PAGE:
Spring 2019 Session




The Institute's two-week spring session began on Monday, February 25, partnering three choreographers with three composers from the Juilliard School. The composers and choreographers engaged in dialogue for several months prior to the session in order to generate original compositions. Dancers were selected from the advanced divisions of the School of American Ballet. This session provided an intensive collaborative exercise for the participating choreographers and posed new challenges for their respective practices. Choreographer Alysa Pires elaborates on what inspired her to participate: "What the Institute provides in these sessions is an absolute dream for any choreographer. I had heard of NYCI years ago (and applied) but wasn't really working with ballet dancers at that time. I was thrilled to be invited to participate this year, especially at this pivotal moment in my career as I transition more fully into the ballet world." 



In 2003, the New York Choreographic Institute formed a partnership with the Juilliard School. Together, the two organizations have paired over 30 composers from Juilliard with an international roster of emerging Institute choreographers from around the world, creating new music for works in progress.

In the months preceding the Institute session the composers sent sketches of working compositions to their choreographers to fuel their collaborative process. Ideas were exchanged between the artists, and the musical scores evolved over the winter. Several weeks before the session took place, studio recordings were made of the finalized compositions, and the choreographers received completed scores to work from.

These collaborations spark conversation and serve as a laboratory for experimentation—challenging artists to communicate skillfully, listen acutely, push themselves beyond their familiar working style, and take greater risks in the process. The artists come to understand—with clarity—their own creative impulses. Composer Trey Makler reports that one of the highlights of this session was witnessing choreographer Nayon Iovino "completely understand my musical intention and realize it through movement."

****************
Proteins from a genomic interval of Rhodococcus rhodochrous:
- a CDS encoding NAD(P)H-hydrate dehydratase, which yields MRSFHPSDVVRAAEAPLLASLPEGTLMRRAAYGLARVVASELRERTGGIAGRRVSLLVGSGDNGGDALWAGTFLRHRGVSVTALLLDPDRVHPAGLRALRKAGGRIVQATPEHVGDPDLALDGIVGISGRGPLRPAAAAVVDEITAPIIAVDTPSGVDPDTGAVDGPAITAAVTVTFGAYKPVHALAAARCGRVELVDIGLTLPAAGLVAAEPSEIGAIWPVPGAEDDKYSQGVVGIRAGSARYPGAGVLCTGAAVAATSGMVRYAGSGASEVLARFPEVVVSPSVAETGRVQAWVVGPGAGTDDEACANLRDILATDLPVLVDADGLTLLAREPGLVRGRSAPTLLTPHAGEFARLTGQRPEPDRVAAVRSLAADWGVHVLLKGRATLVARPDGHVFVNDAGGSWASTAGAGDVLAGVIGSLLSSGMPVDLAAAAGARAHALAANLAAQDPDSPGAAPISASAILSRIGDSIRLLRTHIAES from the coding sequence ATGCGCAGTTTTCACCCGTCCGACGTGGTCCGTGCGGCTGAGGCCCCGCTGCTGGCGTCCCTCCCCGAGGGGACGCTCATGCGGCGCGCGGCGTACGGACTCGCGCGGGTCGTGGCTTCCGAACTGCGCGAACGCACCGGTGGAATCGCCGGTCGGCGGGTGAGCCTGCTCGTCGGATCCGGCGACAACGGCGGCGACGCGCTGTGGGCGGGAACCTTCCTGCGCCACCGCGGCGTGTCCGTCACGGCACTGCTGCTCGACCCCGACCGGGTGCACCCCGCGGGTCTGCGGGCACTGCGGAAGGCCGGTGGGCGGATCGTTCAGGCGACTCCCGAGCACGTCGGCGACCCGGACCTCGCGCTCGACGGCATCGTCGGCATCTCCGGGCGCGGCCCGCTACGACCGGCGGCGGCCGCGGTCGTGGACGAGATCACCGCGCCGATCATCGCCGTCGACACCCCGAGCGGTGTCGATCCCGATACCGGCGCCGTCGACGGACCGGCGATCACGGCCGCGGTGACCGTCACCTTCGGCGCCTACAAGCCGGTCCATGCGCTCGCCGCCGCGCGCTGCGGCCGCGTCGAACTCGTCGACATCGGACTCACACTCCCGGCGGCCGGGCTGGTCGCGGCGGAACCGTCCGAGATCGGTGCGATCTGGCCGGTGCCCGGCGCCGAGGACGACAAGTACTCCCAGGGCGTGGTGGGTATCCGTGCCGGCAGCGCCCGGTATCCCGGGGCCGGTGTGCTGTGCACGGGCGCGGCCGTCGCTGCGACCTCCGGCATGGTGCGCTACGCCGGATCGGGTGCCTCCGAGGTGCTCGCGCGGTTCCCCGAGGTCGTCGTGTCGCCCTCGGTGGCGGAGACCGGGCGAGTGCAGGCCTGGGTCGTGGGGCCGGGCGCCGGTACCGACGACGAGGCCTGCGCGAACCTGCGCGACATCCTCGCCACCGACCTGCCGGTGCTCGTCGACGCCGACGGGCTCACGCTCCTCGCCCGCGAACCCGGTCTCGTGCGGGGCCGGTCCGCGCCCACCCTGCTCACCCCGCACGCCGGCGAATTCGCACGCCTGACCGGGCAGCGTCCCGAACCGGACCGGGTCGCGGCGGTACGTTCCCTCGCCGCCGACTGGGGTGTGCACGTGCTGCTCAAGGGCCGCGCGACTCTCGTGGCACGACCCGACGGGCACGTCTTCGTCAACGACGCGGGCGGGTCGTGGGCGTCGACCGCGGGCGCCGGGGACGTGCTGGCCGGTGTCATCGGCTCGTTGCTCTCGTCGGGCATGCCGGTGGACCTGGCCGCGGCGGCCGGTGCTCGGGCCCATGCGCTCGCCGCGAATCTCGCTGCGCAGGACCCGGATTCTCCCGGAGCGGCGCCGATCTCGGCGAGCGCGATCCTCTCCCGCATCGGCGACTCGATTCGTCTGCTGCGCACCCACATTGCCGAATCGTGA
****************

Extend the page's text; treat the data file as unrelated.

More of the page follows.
Photo © Rosalie O'Connor

PixieNayon Iovino, a dancer with Ballet Arizona, partnered with Juilliard composer Trey Makler

Photo © Rosalie O'Connor

Standard DeviationAlysa Pires, National Ballet of Canada's choreographic associate, partnered with Juilliard composer Jack Frerer.

Photo © Rosalie O'Connor

A Hummingbird Told MeMariana Oliveira, a freelance choreographer based in Chicago, partnered with Juilliard composer Saad Haddad


Over the course of the session the choreographers consulted with dramaturg Janice Paran, from Sundance Institute. These Dramaturgical Sessions provided a critical framework to help guide the development of their ballets and gave the choreographers new tools for building effective stage worlds.

As always, a broad array of multidisciplinary performances and exhibitions throughout New York City were attended by our resident choreographers and composers. This not only provided a foundation for roundtable discussions, analysis, and debate, but it furnished the artists with inspiration for their own collaborative processes. Choreographer Mariana Oliveira elaborates on how these activities outside of the studio informed her choreographic choices: "It is vital to my creative process to be in contact with other forms of art. So being exposed to all of those activities made me grow as an artist and as a person."




The Spring 2019 Session concluded with an informal showing at NYCB's studios on March 8. The choreographers and their casts gathered to show their works in progress, accompanied by live music: performed by students and recent graduates of the Juilliard School. The explosive energy of the dancers—coupled with soulful interpretations of these original compositions—brought three new ballets to life.



Standard Deviation


A Hummingbird Told Me


NYCI Rehearsal and Performance Images © Rosalie O'Connor